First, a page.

Do Chinese Koreans (Chaoxianzu/Joseonjok) feel closer to Korea or China?
Kang-Lin Cheng, I'm just some guy
Answered Sep 9
Last time I was in China, my dad introduced me to several Korean-Chinese friends he had. Their views were generally this: culturally speaking, they identify as Koreans. However, from a nationality point of view, they see themselves as Chinese. They are proud of their Korean heritage (especially food, lol), but they have no interest in North or South Korea (as in the country). In fact, some of them even badmouth South Korea for not treating Korean Chinese immigrants well.
One Chaoxianzu lady did tell me, though, that when China was very poor (Cultural Revolution, Great Leap Forward eras), many Korean Chinese disliked Han Chinese and wanted nothing to do with them. However, no matter how bad ethnic tensions were, no one ever thought of rejoining Korea or demanding independence
Hyunwoo Kim, politics and ethics DPhil(PhD) at Oxford University
Updated Dec 6
I’m Chinese Korean and Choi Wonseok’s answer is really a curiosity for me. In terms of the nationality, yes, most of the Chinese Koreans, including myself, recognise the fact that we hold the PRC passport, and therefore we’re Chinese the same way Korean Americans are, in terms of the nationality, Americans.
The views of Chinese Koreans, however, differ largely in terms of their historical, cultural, and even political, identities. For instance, many think that we’re Korean in terms of our cultural roots while some claim that Chinese Korean culture has been so embedded in the Chinese context over the decades that we’re a branch of Chinese cultural diversity. Political identity should be seen different from a legal status. While we hold the PRC passport and are legally seen as Chinese nationalities, our attitudes towards Korea and two Koreas vary a lot depending on each individual’s own experience.
It’s true that many Chosunzok in South Korea refer to themselves as Chinese, but this is not due to their quite mysterious intimacy with China that comes from nowhere, but largely because of the fact that the South Koreans have never ceased to treat them with prejudice and discrimination, which pushes them off towards the Chinese side. One of the examples is shown in Choi Wonseok’s answer, which refers to the high crime rates of Chinese Koreans as justifying the stereotypes held by the South Koreans. The fact, however, is that Chosunzok only comes six or seventh in terms of overall crime rates and the crime rate per capita is significantly lower than Mongolians and Americans given the latter’s tiny population in South Korea. Here is a link that shows the prejudice. http://m.skyedaily.com/news_view.... Some old generation Chosunzok identify themselves as Chosunsaram, the people of the Korean peninsula, and not as belonging into either the North or South.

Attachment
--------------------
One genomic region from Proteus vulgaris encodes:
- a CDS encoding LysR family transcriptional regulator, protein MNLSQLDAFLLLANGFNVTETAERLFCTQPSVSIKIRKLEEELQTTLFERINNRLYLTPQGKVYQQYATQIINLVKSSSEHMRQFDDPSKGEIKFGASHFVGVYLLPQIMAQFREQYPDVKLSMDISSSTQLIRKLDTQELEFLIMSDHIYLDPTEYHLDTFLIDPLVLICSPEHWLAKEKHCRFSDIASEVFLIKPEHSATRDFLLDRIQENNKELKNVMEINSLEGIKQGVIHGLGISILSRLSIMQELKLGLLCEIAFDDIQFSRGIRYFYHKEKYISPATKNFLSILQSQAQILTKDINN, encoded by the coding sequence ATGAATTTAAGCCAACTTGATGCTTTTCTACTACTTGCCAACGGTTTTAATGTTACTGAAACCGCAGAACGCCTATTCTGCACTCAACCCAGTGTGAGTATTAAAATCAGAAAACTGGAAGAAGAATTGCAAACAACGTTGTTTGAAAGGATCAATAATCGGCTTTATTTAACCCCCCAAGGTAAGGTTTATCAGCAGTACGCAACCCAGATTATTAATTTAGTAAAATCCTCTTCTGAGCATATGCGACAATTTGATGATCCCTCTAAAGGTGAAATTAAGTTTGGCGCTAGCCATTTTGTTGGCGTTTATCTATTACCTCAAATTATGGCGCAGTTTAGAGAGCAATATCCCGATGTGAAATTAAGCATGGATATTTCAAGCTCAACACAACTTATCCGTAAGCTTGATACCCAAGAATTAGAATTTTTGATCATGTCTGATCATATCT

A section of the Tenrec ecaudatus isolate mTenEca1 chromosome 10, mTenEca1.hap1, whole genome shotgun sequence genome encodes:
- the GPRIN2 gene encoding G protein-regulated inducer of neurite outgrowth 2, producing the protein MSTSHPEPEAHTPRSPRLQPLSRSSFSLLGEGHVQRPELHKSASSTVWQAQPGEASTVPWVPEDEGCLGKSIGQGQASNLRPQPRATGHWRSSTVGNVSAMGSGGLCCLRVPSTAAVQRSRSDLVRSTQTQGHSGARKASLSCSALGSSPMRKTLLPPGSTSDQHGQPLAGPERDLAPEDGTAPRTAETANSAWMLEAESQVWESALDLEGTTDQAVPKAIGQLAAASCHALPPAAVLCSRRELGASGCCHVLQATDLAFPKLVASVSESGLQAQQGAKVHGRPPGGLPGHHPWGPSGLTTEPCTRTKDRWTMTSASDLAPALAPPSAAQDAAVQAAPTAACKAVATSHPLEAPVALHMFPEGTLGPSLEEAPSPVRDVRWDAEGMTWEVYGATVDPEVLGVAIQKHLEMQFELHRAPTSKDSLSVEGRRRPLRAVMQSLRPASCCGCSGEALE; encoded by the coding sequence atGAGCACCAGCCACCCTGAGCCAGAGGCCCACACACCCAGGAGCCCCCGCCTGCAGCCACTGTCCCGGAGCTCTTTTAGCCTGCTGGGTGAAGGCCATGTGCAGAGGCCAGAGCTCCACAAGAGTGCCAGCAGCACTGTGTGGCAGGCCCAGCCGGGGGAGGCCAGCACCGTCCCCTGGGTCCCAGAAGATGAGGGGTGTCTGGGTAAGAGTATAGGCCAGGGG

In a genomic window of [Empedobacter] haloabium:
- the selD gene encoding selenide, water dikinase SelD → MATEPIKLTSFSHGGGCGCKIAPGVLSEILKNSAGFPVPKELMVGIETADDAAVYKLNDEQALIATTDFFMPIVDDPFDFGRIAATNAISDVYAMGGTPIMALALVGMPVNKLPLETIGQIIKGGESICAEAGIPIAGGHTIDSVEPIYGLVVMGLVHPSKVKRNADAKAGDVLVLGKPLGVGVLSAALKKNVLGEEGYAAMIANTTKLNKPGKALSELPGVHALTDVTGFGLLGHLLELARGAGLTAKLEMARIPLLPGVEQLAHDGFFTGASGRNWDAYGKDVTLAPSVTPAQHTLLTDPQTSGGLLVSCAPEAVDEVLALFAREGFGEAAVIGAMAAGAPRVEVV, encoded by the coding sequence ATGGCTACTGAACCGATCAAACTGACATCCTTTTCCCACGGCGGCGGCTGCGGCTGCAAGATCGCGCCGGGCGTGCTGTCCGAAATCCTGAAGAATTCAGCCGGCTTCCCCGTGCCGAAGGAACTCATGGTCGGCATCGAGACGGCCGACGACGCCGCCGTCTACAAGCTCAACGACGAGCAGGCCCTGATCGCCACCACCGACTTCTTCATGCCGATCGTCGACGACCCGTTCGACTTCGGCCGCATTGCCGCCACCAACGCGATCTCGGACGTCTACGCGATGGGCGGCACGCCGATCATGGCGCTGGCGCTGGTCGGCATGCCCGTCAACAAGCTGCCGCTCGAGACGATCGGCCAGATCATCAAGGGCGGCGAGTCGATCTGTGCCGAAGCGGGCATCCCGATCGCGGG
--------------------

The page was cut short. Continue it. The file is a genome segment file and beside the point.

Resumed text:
It should be recognised that many Chosunzok came to South Korea mainly looking for job opportunities to improve their lives. Ethnic minorities overall live in the periphery of China and are not well cared for by the central government. Many Chinese Koreans choose to come to South Korea where people are well-paid and send the money back to their family members in China. Most of the Chinese Koreans that you encounter in South Korea are economic migrants looking for a decent life. They often lack proper education and work very hard in manual labour industries that South Koreans see as dirty and better avoided. It’s no wonder that South Koreans tend to think that Chosunzok, as Choi Wonseok puts it, have “a large hand in providing this image of China as ‘rough’ or ‘uncultured’”. To the South Koreans Chosunzok appear to be ‘rough and uneducated’ because only the rough and uneducated choose to go to South Korea.
What is less well-known is the fact that educated Chinese Koreans, which are no small proportion, proceed to do well in top universities in China, succeed in getting well-paid jobs in big cities such as Beijing and Shanghai and prosper in Chinese society. They have no reason to abandon all they achieved in China and adapt themselves to a new society where discrimination is rampant. Some of them, including myself, choose Japan, America or Europe for better education. Only those less competent go to South Korea for higher education because they can neither survive the Chinese educational system nor make their way forward to countries where the quality of higher education is better than in South Korea. In fact, the Chinese Koreans have the highest per capita rate of having college education amongst Chinese ethnic groups including the Han Chinese, and Chosunzok are reputed in China for great educational records.
It should also be noted that other answers that just treat Chosunzok as Chinese are too simplistic. Some may have strong feelings of ties with China but many just do not. For most Chinese Koreans, the Chinese nationality is just a legal status and Korea is an ambiguous entity that often makes nostalgic appeals to historical and cultural heritage. Most of us are just too busy to think about grand historical or nationalistic rhetorics—we’re just common people busy making life better for our family and ourselves.